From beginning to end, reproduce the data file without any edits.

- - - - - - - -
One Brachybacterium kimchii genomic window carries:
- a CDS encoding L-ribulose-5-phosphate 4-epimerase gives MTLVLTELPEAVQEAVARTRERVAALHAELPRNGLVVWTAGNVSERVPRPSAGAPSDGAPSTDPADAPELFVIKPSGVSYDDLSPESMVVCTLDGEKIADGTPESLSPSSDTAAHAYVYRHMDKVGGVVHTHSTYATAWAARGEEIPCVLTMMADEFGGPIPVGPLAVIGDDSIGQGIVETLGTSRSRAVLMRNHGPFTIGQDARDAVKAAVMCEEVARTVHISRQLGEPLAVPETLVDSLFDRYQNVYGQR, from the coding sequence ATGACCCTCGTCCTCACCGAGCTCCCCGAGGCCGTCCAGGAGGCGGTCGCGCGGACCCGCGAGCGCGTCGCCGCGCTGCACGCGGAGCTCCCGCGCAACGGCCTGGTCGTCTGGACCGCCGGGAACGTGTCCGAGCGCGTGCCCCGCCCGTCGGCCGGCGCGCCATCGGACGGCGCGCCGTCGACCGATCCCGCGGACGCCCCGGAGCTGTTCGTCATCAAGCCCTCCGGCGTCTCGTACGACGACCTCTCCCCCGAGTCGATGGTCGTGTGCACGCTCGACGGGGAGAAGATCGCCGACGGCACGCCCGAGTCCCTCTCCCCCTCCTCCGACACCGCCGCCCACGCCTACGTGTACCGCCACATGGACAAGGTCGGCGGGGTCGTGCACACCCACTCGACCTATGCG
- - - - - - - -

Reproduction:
One Brachybacterium kimchii genomic window carries:
- a CDS encoding L-ribulose-5-phosphate 4-epimerase gives MTLVLTELPEAVQEAVARTRERVAALHAELPRNGLVVWTAGNVSERVPRPSAGAPSDGAPSTDPADAPELFVIKPSGVSYDDLSPESMVVCTLDGEKIADGTPESLSPSSDTAAHAYVYRHMDKVGGVVHTHSTYATAWAARGEEIPCVLTMMADEFGGPIPVGPLAVIGDDSIGQGIVETLGTSRSRAVLMRNHGPFTIGQDARDAVKAAVMCEEVARTVHISRQLGEPLAVPETLVDSLFDRYQNVYGQR, from the coding sequence ATGACCCTCGTCCTCACCGAGCTCCCCGAGGCCGTCCAGGAGGCGGTCGCGCGGACCCGCGAGCGCGTCGCCGCGCTGCACGCGGAGCTCCCGCGCAACGGCCTGGTCGTCTGGACCGCCGGGAACGTGTCCGAGCGCGTGCCCCGCCCGTCGGCCGGCGCGCCATCGGACGGCGCGCCGTCGACCGATCCCGCGGACGCCCCGGAGCTGTTCGTCATCAAGCCCTCCGGCGTCTCGTACGACGACCTCTCCCCCGAGTCGATGGTCGTGTGCACGCTCGACGGGGAGAAGATCGCCGACGGCACGCCCGAGTCCCTCTCCCCCTCCTCCGACACCGCCGCCCACGCCTACGTGTACCGCCACATGGACAAGGTCGGCGGGGTCGTGCACACCCACTCGACCTATGCG